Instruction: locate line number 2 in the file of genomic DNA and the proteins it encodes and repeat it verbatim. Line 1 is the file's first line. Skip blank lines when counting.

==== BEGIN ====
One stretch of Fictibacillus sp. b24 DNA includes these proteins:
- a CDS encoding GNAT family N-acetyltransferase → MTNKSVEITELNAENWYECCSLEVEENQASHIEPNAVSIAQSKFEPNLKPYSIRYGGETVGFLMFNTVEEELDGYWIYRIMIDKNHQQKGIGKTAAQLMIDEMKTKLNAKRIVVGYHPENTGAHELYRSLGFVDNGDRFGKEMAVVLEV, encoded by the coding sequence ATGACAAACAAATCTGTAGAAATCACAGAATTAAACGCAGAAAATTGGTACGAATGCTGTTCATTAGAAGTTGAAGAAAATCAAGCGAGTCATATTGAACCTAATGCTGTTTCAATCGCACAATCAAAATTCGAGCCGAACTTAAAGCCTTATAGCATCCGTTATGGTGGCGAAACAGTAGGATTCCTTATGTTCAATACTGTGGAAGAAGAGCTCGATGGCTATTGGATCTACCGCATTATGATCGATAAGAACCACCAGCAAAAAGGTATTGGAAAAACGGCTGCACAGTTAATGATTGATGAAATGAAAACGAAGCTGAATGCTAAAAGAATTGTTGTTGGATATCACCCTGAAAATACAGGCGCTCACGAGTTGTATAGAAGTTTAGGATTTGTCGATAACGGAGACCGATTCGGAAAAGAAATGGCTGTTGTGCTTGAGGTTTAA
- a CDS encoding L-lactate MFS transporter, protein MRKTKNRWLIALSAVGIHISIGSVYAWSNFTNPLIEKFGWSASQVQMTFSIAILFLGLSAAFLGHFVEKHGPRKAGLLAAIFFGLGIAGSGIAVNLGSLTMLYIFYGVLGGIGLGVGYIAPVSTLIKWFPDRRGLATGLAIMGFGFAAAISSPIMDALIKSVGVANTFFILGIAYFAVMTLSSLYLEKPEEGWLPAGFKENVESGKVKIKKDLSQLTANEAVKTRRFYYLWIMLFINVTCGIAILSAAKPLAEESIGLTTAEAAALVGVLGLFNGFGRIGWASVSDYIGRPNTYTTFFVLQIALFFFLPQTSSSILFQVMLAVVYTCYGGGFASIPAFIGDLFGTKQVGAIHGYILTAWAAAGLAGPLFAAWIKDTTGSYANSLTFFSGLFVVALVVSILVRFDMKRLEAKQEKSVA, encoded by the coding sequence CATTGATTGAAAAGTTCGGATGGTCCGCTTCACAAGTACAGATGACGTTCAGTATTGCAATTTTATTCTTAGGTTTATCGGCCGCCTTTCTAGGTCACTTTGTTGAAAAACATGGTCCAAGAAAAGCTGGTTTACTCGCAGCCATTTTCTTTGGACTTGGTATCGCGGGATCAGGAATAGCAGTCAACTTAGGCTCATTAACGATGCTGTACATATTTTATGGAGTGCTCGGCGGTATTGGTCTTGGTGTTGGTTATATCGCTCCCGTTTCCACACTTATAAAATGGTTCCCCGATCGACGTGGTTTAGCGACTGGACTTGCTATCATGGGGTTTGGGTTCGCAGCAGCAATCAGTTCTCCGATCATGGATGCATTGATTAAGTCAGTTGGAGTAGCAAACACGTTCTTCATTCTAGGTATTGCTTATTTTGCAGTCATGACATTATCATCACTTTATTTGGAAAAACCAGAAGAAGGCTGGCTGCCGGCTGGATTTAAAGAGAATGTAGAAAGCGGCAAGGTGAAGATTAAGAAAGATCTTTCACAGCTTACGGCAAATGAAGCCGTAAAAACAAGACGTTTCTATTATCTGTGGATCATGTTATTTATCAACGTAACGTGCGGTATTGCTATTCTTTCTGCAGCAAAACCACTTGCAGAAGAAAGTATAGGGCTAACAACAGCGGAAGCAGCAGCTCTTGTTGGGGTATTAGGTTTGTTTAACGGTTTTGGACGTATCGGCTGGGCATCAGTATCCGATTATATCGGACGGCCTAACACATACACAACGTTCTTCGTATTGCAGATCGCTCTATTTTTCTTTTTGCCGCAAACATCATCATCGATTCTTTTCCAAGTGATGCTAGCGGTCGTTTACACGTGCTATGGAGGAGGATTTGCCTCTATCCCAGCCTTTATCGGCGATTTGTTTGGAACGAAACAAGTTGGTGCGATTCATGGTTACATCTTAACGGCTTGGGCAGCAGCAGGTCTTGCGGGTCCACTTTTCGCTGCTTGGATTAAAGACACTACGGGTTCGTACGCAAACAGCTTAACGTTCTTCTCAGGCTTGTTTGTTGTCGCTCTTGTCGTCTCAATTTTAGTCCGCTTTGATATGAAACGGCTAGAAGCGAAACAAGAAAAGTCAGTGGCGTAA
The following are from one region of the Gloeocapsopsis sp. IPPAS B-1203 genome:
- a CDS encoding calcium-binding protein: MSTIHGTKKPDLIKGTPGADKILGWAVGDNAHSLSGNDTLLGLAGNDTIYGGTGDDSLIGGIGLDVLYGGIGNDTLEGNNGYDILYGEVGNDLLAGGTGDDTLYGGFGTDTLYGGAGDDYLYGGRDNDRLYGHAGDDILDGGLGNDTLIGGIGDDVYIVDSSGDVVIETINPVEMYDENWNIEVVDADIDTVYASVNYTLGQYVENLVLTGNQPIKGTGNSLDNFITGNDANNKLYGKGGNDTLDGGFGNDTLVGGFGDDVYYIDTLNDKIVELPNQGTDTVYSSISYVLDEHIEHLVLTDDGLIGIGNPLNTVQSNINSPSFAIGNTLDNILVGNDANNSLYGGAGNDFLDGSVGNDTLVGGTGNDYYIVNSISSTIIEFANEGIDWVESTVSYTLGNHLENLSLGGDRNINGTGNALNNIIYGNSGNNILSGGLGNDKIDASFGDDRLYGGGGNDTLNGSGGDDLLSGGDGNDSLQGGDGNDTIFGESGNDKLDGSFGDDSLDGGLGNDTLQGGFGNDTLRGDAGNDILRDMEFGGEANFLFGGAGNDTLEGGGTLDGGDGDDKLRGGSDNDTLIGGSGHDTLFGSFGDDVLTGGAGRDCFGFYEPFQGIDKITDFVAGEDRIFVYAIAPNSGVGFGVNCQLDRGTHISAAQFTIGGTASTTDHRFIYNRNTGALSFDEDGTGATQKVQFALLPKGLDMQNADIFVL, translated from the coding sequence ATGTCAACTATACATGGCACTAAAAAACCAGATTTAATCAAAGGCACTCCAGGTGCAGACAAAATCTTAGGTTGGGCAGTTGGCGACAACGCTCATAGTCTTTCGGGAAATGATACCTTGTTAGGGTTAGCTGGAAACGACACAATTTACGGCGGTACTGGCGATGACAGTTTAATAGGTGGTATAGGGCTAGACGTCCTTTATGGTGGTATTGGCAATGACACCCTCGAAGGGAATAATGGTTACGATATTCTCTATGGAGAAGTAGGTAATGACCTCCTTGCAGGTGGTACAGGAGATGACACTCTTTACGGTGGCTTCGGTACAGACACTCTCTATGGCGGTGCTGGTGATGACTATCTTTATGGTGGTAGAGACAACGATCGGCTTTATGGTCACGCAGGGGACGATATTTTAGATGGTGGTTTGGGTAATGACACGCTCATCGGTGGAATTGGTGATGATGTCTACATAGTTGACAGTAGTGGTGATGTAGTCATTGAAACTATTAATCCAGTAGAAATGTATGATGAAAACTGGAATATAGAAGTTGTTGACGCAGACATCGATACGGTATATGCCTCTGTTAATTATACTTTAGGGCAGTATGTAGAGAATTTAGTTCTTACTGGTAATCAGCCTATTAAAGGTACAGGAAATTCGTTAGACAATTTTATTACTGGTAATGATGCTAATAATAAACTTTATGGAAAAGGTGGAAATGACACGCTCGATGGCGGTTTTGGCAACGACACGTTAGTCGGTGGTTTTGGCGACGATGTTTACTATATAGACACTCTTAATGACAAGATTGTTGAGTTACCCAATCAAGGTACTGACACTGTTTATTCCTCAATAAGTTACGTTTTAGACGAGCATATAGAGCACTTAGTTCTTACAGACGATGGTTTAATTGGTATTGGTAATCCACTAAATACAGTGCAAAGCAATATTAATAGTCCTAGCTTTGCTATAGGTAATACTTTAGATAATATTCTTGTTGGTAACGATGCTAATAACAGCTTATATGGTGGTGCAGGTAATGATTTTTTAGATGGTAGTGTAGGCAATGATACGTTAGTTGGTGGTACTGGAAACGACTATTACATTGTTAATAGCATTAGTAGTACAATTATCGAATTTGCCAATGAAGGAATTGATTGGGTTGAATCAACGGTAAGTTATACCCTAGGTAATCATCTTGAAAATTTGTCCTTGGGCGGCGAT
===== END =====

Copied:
- a CDS encoding GNAT family N-acetyltransferase → MTNKSVEITELNAENWYECCSLEVEENQASHIEPNAVSIAQSKFEPNLKPYSIRYGGETVGFLMFNTVEEELDGYWIYRIMIDKNHQQKGIGKTAAQLMIDEMKTKLNAKRIVVGYHPENTGAHELYRSLGFVDNGDRFGKEMAVVLEV, encoded by the coding sequence ATGACAAACAAATCTGTAGAAATCACAGAATTAAACGCAGAAAATTGGTACGAATGCTGTTCATTAGAAGTTGAAGAAAATCAAGCGAGTCATATTGAACCTAATGCTGTTTCAATCGCACAATCAAAATTCGAGCCGAACTTAAAGCCTTATAGCATCCGTTATGGTGGCGAAACAGTAGGATTCCTTATGTTCAATACTGTGGAAGAAGAGCTCGATGGCTATTGGATCTACCGCATTATGATCGATAAGAACCACCAGCAAAAAGGTATTGGAAAAACGGCTGCACAGTTAATGATTGATGAAATGAAAACGAAGCTGAATGCTAAAAGAATTGTTGTTGGATATCACCCTGAAAATACAGGCGCTCACGAGTTGTATAGAAGTTTAGGATTTGTCGATAACGGAGACCGATTCGGAAAAGAAATGGCTGTTGTGCTTGAGGTTTAA